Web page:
THE MODERN MINT BLOG

Oct14

10 Ideas for Environment Friendly Gardening

Verbena bonariensis

Worried about the environment? Here are ten ideas to help you think about your gardening footprint and what you can do to help the planet!

1) Grow your own food and flowers. Asparagus, sweetcorn, peas… they all taste amazing when you can nibble them straight away. By choosing well, you can also have varieties that are far tastier than anything the supermarkets sell. Don’t be worried about the work involved either – by growing perennial vegetables and lots of fruit you don’t have to work as hard for a big bounty, as it will come back every year!

2) Don’t irrigate. We are writing this as the rain hammers down, just like it has all week. We now have a garden design business in Essex, which is a notoriously dry area of the UK – but we still don’t think you need to irrigate your plants. Let them finish flowering sooner than they would with a few good soaks, they will come back next year. As will the green in your lawn…

3) Right plant right place. This will help with the no irrigation idea – get your rosemary on the exposed, hot, shadeless bank then leave it alone. It will love those conditions and not grow as leggy and odd as it would in ‘better’ conditions.

4) Plant small. From seed (or seedball) if you can. Learn to be patient and let your garden mature the way it wants to – there really is somethign beautiful about turning a blank canvas into a heartwarming garden step by step by step…

5) Use the materials you already have. If you find some old metal in your garden, or bits of wood – why not use them as sculpture, or frames to grow your favourite plants up? No need to send them to landfill (it may feel like you’re making it someone else’s problem, but it won’t be eventually when there is knowhere to send it… or worse (!!!) taxes rise to cover the cost of recycling it….)

6) Buy less plants. Garden centres, like supermarkets, generally only give you what travels well and what looks great for the few weeks it is in flower. We know why this is – who wants to go to a shop on a Saturday afternoon and come home with something that is just a stick. But use a little imagination, have a little trust, and support those independent nurseries out there who can offer you something unusual (or at least, like idea 3, the right plant for you) so that it doesn’t finish flowering and then die that winter. You also don’t end up with thousands of plastic pots that no-one wants or knows what to do with…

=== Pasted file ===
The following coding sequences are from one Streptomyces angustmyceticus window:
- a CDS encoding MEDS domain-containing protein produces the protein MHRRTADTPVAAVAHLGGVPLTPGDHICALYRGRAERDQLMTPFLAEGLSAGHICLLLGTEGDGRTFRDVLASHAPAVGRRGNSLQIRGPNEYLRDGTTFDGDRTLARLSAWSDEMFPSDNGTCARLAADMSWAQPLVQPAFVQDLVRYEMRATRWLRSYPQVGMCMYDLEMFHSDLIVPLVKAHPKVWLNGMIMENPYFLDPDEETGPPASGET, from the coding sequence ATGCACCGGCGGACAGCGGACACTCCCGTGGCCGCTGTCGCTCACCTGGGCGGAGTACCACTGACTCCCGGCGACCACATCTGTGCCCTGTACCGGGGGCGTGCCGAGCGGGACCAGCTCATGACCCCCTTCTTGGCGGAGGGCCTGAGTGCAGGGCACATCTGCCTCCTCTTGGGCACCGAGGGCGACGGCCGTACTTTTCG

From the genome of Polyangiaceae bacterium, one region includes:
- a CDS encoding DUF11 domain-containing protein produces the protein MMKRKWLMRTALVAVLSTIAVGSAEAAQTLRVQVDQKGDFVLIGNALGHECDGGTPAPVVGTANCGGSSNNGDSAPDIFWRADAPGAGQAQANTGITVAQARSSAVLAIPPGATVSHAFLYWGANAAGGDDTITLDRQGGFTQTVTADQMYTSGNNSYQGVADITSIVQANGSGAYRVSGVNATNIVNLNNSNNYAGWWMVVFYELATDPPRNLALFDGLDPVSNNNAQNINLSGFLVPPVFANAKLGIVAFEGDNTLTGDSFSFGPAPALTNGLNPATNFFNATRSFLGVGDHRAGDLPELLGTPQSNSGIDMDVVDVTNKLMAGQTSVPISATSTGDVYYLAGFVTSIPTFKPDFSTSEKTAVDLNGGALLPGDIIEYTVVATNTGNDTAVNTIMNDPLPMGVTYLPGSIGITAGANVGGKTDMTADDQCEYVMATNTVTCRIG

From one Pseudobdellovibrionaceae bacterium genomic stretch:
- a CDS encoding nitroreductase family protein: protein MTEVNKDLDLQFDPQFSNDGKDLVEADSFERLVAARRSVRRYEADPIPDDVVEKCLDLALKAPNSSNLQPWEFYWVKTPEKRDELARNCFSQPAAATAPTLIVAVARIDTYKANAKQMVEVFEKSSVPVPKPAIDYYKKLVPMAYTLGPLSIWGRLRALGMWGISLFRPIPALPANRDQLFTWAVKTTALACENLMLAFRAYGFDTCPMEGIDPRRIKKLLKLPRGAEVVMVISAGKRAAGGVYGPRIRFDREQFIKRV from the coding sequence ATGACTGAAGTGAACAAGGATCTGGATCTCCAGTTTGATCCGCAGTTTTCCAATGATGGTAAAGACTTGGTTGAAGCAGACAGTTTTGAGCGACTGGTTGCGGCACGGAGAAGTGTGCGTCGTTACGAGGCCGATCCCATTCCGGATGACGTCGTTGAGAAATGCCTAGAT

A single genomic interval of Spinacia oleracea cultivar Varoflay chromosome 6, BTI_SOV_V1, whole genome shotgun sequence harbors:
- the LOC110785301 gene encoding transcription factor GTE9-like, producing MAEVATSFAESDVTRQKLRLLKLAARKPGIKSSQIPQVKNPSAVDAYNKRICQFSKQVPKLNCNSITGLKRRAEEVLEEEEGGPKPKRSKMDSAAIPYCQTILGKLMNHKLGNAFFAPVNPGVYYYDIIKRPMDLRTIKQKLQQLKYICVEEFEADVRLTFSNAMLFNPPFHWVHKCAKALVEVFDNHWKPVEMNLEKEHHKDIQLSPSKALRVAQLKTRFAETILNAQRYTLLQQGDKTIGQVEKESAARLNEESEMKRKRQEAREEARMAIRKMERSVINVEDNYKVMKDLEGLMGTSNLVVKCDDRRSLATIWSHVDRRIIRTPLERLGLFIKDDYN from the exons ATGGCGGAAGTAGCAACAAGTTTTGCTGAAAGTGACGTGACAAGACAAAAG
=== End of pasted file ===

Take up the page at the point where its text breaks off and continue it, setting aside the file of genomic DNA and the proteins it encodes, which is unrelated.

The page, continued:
7) Have a weedy lawn. What is wrong with a daisy or two? Or even a meadow…?

8) Compost. Not cooked food, but all of your other green waste. It will provide a wonderful environment for the bugs to live, and this then encourages birds who can come there to feed. Plus, you can never have enough compost, whether it is a rich manure for your vegetable patch or a leaf mould/sandy mix for your seeds.

9) Use less chemicals. Take a look in your shed – are all those boxes and tins necessary? You can even reduce the amount of chemicals you put on your lawn.

10) Plant trees. Because it is such a satisfying job. From the physicality of digging the hole to the moment, ten years down the line, when you look around and think – blimey, where has all the light gone from the garden! We love planting trees. Go, do it!

We hope this helps you with your efforts to be more in tune with your environment. Happy gardening!

Jun28

Make Your Own Microbes

We are fans of effective microbes, and use the in our topiary work. They help keep plants healthy, meaning the plants have more tools in their toolbox and energy in their lives to stave off any diseases. Here is a lovely article that tells you how to make your own microbes. Right at the end. Make Your Own Microbes

Jun15

Boxwood – Dealing With Blight & The Caterpillar

Boxwood is one of our absolute favourite plants. The evergreen leaf that shines in winter, the smell as you clip it, the brilliant shapes you can make from it… but it is suffering somewhat from two major problems: Box Blight Boxwood Caterpillar and Moth None of this is the be all and end all for boxwood, but it helps to be aware of it and know a little about what you can do should either of these problems arise. Boxwood Caterpillar & Moth I hadn’t seen this in a garden I worked on until this spring, when a client I …

READ MORE

Jun06

Orchard Design At Brogdale, National Fruit Collection In Kent

Last weekend I visited the National Fruit Collection at Brogdale, to take part in an orchard design course they were running. Beautiful place and a warm day, I recommend a visit. I came home with 3 bottles of cider. Drank them all. Then realised they were weighing in at 8%. I don’t recover that quickly (no longer being 20 years old) and so had something of a musty head the next morning. The power of apples I say! Below are some notes I made from the day. They may be of use to you, although really they are there for …

READ MORE